Somehow you can chop down all the tall trees, which socialistic egalitarianism demands, without actually hurting the trees. From William L. Anderson at lewrockwell.com:
Once upon a time, the Great and Learned People of our society believed that we could have our own form of communism without all of the starvation, mass executions, and imprisonment that marked the establishment of communism abroad. When Leonard Silk, economics editor of the New York Times,wrote The Economists in 1978, he named his chapter on John Kenneth Galbraith, “Socialism Without Tears.” Yes, “American Exceptionalism” also extended to the imposition of socialism that would bypass the death and chaos that marked the communist “experiments” in the USSR, China, and Southeast Asia.
Galbraith believed that the Soviet economy would be superior to the distasteful market economy that plagued the USA, and so did Paul Samuelson, whose famed text showed how in due time, the Soviet economy would grow faster than that of the United States, and someday be more productive. All that was needed was the political will for Americans to reach for the Horn of Plenty, something that evil capitalists did not want to see happen.
Enter Sen. Bernie Sanders of Vermont, the erstwhile Democratic presidential candidate who could argue forthrightly that Hillary Clinton and the party leadership stole the election from him. Bernie promoted socialism, although socialism of the “right” kind, something practiced in Denmark and Scandinavia. (That those countries have lower taxes and fewer regulations on business enterprises is not something Sanders would admit aloud, as such information would have been anathema to him and his followers.)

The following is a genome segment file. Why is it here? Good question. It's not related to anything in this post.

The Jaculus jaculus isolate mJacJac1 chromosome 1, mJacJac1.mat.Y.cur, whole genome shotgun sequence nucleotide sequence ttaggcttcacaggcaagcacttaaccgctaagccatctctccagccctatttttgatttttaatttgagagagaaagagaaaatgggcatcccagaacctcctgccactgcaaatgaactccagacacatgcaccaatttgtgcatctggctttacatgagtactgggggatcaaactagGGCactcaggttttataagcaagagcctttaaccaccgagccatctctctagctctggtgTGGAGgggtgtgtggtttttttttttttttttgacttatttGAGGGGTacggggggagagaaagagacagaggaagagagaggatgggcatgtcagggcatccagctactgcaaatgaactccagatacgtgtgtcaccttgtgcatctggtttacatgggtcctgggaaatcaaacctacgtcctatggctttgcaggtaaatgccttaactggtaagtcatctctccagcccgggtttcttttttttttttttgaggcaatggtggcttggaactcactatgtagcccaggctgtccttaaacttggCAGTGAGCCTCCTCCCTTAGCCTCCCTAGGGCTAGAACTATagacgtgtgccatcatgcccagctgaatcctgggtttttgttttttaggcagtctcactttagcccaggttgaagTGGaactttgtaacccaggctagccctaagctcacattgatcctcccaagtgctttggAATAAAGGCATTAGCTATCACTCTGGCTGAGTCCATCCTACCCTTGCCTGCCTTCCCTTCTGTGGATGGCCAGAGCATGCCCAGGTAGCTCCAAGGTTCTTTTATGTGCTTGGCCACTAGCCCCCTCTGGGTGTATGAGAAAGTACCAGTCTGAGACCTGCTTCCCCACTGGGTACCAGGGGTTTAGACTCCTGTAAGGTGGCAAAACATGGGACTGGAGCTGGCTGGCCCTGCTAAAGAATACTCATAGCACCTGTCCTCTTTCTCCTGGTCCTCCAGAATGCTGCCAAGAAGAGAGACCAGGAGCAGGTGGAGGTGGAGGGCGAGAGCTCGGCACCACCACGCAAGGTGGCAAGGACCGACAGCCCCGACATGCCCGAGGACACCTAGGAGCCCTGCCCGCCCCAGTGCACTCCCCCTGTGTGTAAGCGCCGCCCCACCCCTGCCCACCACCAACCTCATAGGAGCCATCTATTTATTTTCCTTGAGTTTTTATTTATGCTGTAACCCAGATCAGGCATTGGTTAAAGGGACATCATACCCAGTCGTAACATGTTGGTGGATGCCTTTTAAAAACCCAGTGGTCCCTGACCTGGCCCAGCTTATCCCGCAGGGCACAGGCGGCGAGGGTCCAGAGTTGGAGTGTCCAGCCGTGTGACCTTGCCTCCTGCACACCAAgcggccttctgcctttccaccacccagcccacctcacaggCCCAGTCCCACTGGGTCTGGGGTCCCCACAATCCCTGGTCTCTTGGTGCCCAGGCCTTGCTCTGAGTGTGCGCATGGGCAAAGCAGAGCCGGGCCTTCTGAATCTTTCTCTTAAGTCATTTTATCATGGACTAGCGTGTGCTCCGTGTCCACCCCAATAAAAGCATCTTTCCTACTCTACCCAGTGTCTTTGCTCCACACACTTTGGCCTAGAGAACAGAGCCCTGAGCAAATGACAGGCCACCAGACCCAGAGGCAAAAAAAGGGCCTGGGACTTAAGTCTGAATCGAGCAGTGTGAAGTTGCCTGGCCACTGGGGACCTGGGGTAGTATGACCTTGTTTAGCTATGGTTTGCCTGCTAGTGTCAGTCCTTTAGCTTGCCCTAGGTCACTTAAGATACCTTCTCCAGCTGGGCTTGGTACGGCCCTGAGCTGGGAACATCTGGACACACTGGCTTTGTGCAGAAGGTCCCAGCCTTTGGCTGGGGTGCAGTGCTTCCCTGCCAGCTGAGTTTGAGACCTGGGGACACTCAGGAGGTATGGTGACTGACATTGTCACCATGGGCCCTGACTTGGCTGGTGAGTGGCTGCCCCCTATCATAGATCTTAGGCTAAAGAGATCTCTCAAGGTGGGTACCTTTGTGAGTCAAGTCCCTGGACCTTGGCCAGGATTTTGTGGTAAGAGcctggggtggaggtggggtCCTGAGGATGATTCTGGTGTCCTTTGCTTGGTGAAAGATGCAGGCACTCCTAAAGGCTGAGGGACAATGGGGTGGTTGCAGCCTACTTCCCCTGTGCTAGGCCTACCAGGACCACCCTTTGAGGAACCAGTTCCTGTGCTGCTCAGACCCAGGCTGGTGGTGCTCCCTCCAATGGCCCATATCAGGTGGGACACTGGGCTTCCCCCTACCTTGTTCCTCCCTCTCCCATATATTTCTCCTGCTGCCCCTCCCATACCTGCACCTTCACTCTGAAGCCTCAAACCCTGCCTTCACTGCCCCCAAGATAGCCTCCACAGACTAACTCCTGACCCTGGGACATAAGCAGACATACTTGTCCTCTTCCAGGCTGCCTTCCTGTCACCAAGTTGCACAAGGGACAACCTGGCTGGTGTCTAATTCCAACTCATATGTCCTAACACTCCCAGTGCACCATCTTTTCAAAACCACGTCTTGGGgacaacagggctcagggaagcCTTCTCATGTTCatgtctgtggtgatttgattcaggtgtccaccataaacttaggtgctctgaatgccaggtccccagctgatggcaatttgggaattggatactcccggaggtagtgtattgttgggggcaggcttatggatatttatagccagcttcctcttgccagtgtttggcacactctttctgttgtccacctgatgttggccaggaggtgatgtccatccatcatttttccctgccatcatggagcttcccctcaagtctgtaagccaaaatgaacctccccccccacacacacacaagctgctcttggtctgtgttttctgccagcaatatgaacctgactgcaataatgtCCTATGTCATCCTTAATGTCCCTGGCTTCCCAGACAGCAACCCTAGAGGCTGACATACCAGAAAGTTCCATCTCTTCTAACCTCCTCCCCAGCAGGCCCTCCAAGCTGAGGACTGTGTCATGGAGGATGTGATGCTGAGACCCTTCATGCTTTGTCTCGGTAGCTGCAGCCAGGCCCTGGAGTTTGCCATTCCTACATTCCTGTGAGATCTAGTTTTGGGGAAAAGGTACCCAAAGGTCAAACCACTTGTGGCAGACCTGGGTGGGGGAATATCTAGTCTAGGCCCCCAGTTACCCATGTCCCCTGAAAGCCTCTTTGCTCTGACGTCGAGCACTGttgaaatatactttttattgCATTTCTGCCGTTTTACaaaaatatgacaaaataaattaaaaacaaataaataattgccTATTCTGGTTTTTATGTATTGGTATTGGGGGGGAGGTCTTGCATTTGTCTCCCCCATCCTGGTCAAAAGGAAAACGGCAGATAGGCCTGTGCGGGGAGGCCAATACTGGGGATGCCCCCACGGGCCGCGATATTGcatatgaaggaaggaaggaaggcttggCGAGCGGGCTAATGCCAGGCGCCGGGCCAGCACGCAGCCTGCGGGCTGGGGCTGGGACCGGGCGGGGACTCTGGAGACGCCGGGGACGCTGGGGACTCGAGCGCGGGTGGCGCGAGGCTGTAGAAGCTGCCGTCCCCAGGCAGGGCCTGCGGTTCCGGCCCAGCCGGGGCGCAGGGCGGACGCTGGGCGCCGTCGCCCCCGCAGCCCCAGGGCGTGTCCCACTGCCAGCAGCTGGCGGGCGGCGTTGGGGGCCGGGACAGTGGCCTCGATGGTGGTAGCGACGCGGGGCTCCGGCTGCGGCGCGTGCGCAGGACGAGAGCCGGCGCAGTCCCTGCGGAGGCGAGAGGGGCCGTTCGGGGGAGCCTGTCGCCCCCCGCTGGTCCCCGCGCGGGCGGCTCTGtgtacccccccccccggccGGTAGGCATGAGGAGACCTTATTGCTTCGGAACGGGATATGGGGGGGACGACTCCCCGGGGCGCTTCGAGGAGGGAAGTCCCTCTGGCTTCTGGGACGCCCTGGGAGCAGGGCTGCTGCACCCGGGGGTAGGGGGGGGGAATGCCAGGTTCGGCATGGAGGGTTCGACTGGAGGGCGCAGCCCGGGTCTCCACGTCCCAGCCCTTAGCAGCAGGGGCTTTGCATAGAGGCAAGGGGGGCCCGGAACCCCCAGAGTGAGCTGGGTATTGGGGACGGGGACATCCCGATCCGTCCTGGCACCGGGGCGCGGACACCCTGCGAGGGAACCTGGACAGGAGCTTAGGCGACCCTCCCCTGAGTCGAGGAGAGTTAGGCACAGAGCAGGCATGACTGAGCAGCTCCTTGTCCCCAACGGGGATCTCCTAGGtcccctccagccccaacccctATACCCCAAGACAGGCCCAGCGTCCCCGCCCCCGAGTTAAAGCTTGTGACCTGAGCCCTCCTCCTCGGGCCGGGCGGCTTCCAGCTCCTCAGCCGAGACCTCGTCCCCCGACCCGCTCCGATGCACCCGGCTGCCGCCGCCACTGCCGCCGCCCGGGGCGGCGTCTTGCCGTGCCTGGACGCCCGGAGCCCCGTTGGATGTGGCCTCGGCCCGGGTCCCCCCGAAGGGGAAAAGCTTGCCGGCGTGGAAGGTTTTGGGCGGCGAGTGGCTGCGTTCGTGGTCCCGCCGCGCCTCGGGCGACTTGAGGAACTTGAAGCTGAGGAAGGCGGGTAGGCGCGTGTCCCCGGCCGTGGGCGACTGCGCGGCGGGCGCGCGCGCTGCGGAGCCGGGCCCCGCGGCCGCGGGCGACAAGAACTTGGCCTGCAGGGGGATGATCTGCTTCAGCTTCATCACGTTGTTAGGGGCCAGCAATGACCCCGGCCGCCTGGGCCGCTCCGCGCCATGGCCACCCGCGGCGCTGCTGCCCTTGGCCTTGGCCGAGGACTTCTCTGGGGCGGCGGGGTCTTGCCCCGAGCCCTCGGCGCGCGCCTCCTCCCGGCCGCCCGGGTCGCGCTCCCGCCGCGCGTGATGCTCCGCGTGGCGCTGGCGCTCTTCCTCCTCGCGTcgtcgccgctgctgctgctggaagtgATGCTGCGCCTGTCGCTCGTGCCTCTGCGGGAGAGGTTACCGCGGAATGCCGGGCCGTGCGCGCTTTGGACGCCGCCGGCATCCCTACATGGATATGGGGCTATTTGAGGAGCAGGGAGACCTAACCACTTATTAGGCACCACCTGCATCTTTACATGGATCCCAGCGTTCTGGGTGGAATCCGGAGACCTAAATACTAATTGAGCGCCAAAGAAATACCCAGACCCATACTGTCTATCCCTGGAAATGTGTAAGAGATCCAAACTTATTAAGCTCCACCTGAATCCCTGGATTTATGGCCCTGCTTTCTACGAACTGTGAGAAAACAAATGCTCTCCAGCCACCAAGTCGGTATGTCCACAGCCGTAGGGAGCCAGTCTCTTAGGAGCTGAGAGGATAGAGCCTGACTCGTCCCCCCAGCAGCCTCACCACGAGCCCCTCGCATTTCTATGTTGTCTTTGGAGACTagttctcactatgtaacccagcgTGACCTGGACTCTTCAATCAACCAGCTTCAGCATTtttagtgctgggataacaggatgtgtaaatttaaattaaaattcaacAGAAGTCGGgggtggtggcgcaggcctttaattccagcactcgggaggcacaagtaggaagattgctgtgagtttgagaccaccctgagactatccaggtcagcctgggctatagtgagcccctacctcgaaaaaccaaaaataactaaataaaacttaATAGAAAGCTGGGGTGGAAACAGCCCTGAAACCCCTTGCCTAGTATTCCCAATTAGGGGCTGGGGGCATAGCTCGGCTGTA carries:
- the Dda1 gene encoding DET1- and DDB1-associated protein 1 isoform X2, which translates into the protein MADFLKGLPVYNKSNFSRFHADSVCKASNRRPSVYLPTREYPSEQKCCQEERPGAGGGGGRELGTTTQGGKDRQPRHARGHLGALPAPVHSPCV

That Bernie wanted a “nice” socialism, a “socialism without tears” is supposedly his political salvation. There is no need for the murder and violence that accompanied the Russian and Chinese communist revolutions, although even there one had to remember that many prominent Americans, including Galbraith, were effusive in their praise of the results of those revolutions. Galbraith even had been to China, was wined and dined, and wrote “A China Passage” as a tribute to the utopia that Mao and his underlings had created, and it is clear that Galbraith saw China as a shining example of what an “egalitarian” economy could be, plain shops and all.
To continue reading: Take Ownership of Your Bolshevism, Bernie!